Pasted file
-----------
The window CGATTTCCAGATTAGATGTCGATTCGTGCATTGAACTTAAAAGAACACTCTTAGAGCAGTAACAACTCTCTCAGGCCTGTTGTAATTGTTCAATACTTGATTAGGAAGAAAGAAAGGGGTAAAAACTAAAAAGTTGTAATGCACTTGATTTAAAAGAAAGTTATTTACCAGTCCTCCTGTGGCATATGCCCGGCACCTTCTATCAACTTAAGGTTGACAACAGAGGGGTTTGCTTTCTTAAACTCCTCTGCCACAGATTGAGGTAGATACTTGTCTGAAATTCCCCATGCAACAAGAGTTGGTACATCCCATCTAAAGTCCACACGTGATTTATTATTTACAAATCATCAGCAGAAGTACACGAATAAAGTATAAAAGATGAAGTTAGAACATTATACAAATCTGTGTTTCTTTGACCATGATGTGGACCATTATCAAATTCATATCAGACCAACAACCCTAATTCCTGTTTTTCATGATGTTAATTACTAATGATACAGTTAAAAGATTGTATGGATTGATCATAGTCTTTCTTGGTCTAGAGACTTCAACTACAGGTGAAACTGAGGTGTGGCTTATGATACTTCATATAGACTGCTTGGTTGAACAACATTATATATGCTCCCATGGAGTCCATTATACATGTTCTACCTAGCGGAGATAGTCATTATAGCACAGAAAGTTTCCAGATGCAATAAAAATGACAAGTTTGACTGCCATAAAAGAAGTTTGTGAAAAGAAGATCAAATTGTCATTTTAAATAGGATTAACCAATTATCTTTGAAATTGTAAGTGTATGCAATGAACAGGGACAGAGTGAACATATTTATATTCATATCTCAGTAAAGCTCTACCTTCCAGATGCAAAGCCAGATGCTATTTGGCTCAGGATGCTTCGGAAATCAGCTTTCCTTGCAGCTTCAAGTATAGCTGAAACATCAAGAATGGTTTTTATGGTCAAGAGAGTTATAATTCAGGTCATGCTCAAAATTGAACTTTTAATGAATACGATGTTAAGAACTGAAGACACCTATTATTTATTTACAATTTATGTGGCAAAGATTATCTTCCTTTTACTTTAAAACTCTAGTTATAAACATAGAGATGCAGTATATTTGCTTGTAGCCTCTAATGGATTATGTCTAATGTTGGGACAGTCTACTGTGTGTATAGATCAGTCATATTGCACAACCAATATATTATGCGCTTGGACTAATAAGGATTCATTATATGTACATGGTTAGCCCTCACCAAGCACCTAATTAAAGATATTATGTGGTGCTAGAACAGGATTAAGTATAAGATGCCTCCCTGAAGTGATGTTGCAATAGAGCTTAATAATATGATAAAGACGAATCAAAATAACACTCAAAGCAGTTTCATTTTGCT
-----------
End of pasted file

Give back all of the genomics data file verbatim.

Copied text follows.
The window CGATTTCCAGATTAGATGTCGATTCGTGCATTGAACTTAAAAGAACACTCTTAGAGCAGTAACAACTCTCTCAGGCCTGTTGTAATTGTTCAATACTTGATTAGGAAGAAAGAAAGGGGTAAAAACTAAAAAGTTGTAATGCACTTGATTTAAAAGAAAGTTATTTACCAGTCCTCCTGTGGCATATGCCCGGCACCTTCTATCAACTTAAGGTTGACAACAGAGGGGTTTGCTTTCTTAAACTCCTCTGCCACAGATTGAGGTAGATACTTGTCTGAAATTCCCCATGCAACAAGAGTTGGTACATCCCATCTAAAGTCCACACGTGATTTATTATTTACAAATCATCAGCAGAAGTACACGAATAAAGTATAAAAGATGAAGTTAGAACATTATACAAATCTGTGTTTCTTTGACCATGATGTGGACCATTATCAAATTCATATCAGACCAACAACCCTAATTCCTGTTTTTCATGATGTTAATTACTAATGATACAGTTAAAAGATTGTATGGATTGATCATAGTCTTTCTTGGTCTAGAGACTTCAACTACAGGTGAAACTGAGGTGTGGCTTATGATACTTCATATAGACTGCTTGGTTGAACAACATTATATATGCTCCCATGGAGTCCATTATACATGTTCTACCTAGCGGAGATAGTCATTATAGCACAGAAAGTTTCCAGATGCAATAAAAATGACAAGTTTGACTGCCATAAAAGAAGTTTGTGAAAAGAAGATCAAATTGTCATTTTAAATAGGATTAACCAATTATCTTTGAAATTGTAAGTGTATGCAATGAACAGGGACAGAGTGAACATATTTATATTCATATCTCAGTAAAGCTCTACCTTCCAGATGCAAAGCCAGATGCTATTTGGCTCAGGATGCTTCGGAAATCAGCTTTCCTTGCAGCTTCAAGTATAGCTGAAACATCAAGAATGGTTTTTATGGTCAAGAGAGTTATAATTCAGGTCATGCTCAAAATTGAACTTTTAATGAATACGATGTTAAGAACTGAAGACACCTATTATTTATTTACAATTTATGTGGCAAAGATTATCTTCCTTTTACTTTAAAACTCTAGTTATAAACATAGAGATGCAGTATATTTGCTTGTAGCCTCTAATGGATTATGTCTAATGTTGGGACAGTCTACTGTGTGTATAGATCAGTCATATTGCACAACCAATATATTATGCGCTTGGACTAATAAGGATTCATTATATGTACATGGTTAGCCCTCACCAAGCACCTAATTAAAGATATTATGTGGTGCTAGAACAGGATTAAGTATAAGATGCCTCCCTGAAGTGATGTTGCAATAGAGCTTAATAATATGATAAAGACGAATCAAAATAACACTCAAAGCAGTTTCATTTTGCT